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Re: Data Center Wiring Standards
Theres a series of ISO Standard for data cabling but nothing is yet set in stone around datacentres. I think the issue of Standards in datacentres was touched on here some time back?My thoughts go like this: We put a patch panel in each rack. Each of these patch panels is permanently (more or less) wired to a patch panel in our main patch cabinet. So, essentially what you've got is a main patch cabinet with a patch panel that corresponds to a patch panel in each other cabinet. Making connection is cinchy and only requires 3-6 foot off-the-shelf cables. Does that sound more correct? I talked to someone else in the office here, and they believe that they've seen it done with a switch in each cabinet, although they couldn't remember is there was a patch panel as well. If you're running 802.1q trunks between a bunch of switches (no patch-panels needed), I can see that working too, I suppose. Any standards? Best practices? Suggestions? Resources, in the form of books, web pages, RFCs, or white papers?
Ok, a quick google later,
TIA-942 Telecommunications Infrastructure Standards for Data Centres covers off a lot of the details. Its pretty new and I don't know if its fully ratified yet?
Based on existing cabling standards, TIA-942 covers cabling distances, pathways and labeling requirements, but also touches upon site selection, demarcation points, building security and electrical considerations. As the first standard to specifically address data centres, TIA-942 is a valuable tool for the proper design, installation and management of data centre cabling.
The standard provides specifications for pathways, spaces and cabling media, recognizing copper cabling, multi-mode and single-mode fiber, and 75-ohm coaxial cable. However, much of TIA-942 deals with facility specifications. For each space within a data centre, the standard defines equipment planning and placement based on a hierarchical star topology for backbone and horizontal cabling. The standard also includes specifications for arranging equipment and racks in an alternating pattern to create žhotÓ and žcoldÓ aisles, which helps airflow and cooling efficiency.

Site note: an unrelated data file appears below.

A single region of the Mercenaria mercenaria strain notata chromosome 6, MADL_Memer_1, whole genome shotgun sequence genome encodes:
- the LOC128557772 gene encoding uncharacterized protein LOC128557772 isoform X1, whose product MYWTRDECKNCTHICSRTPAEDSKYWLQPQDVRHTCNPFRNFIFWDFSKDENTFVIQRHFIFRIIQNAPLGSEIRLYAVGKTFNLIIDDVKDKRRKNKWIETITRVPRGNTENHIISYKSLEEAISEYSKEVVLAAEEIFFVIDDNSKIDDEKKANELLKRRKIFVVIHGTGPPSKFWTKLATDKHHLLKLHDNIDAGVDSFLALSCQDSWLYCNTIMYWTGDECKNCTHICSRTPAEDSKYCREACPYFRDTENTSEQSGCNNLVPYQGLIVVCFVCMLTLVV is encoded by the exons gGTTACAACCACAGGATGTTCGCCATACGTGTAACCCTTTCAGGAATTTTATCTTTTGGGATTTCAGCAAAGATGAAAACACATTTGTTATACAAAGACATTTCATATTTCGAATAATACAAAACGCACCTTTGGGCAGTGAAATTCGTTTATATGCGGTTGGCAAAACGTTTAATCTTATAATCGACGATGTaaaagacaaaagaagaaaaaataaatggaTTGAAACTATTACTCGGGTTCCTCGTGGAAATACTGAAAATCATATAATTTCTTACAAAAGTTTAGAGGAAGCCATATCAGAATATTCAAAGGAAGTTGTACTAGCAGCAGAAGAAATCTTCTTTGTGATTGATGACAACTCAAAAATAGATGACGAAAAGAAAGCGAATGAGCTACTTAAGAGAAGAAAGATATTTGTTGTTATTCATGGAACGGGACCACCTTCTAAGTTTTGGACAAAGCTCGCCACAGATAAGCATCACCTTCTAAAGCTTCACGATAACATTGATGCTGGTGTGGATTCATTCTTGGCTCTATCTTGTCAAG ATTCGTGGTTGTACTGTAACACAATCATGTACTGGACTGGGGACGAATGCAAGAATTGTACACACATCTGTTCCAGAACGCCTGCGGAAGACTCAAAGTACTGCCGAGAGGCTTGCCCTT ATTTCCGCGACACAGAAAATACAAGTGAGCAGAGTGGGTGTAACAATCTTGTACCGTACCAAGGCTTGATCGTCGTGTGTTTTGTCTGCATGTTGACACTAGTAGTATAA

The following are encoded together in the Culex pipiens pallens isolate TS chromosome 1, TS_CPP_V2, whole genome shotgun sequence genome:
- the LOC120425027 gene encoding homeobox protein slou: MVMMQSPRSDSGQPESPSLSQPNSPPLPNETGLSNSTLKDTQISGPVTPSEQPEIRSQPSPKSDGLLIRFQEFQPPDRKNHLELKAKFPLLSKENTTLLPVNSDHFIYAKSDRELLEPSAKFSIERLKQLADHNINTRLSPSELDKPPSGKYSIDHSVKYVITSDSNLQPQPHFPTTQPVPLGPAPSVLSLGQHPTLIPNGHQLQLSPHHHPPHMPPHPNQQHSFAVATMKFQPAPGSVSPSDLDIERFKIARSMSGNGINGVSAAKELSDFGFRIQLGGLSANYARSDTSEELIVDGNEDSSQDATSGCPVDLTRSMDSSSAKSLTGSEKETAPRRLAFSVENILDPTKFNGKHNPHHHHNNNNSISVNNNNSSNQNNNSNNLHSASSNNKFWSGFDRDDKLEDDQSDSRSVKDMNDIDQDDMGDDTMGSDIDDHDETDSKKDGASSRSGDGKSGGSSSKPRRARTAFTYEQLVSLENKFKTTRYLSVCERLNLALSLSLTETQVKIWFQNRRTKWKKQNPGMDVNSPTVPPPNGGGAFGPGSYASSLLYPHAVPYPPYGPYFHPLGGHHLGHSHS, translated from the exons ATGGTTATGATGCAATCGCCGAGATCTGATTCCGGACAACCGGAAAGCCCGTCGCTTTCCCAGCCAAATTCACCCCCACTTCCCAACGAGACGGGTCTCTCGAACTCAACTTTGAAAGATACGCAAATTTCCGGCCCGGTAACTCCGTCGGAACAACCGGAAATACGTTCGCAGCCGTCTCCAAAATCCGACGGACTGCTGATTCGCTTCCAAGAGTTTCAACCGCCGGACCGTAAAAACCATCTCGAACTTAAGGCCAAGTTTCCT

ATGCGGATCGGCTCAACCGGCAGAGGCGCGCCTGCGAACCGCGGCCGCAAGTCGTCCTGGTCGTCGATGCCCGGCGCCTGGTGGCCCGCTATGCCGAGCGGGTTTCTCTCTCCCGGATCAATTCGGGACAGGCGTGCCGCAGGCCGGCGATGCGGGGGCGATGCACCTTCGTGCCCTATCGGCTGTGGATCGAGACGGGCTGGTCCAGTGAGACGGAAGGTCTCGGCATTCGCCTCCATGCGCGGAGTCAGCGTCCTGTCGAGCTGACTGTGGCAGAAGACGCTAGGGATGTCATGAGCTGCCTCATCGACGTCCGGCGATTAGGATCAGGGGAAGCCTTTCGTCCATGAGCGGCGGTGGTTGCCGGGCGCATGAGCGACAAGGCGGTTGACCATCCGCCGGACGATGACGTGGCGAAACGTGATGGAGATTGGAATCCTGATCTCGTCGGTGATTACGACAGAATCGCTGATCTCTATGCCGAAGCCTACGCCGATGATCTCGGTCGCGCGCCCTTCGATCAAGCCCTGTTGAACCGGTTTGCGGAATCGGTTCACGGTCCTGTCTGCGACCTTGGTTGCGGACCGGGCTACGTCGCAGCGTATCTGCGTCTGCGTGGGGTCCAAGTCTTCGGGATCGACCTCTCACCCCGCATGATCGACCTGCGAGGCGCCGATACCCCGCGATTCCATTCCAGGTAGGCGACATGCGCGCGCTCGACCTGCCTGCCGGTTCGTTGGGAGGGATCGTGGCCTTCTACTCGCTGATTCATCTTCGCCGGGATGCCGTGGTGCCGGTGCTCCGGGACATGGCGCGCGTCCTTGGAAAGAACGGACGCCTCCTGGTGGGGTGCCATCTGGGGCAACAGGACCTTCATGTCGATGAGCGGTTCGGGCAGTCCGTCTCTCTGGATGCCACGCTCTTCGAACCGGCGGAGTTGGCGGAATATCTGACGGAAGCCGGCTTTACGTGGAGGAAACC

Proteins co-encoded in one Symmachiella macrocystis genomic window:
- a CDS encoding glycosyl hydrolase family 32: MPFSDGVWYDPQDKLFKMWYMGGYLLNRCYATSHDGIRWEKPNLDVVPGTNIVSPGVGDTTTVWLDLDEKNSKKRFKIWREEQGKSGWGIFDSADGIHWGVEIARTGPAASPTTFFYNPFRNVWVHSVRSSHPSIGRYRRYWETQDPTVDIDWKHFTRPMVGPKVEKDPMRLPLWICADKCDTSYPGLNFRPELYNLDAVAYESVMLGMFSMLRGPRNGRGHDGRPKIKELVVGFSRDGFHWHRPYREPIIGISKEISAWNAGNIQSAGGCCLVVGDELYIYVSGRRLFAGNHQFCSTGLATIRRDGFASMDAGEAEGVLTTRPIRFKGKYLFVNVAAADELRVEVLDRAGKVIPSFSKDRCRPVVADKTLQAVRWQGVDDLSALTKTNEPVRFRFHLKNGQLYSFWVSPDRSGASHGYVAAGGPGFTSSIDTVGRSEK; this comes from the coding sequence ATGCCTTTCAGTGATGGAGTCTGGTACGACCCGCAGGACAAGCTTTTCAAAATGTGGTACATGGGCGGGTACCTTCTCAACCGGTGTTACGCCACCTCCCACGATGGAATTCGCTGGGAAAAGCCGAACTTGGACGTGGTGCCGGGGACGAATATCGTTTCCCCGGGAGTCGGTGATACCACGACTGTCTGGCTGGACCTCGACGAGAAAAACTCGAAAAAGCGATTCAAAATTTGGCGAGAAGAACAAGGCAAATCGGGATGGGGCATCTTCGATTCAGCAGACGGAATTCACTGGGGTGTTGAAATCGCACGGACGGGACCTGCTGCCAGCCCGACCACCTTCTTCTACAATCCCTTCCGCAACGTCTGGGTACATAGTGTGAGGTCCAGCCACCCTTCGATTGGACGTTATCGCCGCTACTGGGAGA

To assist in the design of a new data centre and to evaluate the reliability of an existing data centre, TIA-942 incorporates a tier classification, with each tier outlining guidelines for equipment, power, cooling and redundant components. These guide-lines are then tied to expectations for the data centre to maintain service without interruption.
The source url for the above was http://www.networkcablingmag.ca/index.php?option=com_content&task=view&id=432&Itemid=2. You may like to see if you can track down a copy of the referenced standard.
From my personal POV -
You have a couple of options depending on your switching infrastructure and required cabling density - and bandwidth requirements. One way would be to have a decent switch at the top of each cabinet along with a Fibre tie to your core patch / switching cabinet. All devices in that rack feed into the local switch, which could be VLAN'd as required to cater for ILO or any other IP management requirements. Uplink would be a trunk of 1000SX, 1000LX, MultiLink Trunk combinations of same, or perhaps even 10Gig Fibre.
The other option would be to preconfigure each rack with a coupla rackunits of fixed copper or fibre ties to a core cabinet and just patch things around as you need to. Useful if you are in a situation where bringing as much as possible direct into your core switch is appropriate, and cheaper from a network hardware pov - if not from a structure cabling pov.
Good luck. I know what a prick it is to inhereit someone elses shoddy cable work - I find myself accumulating lots of after-hours overtime, involving essentially ripping out everything and putting it all back _tidily_ - and hoping that I don't overlook some un-documented 'feature'...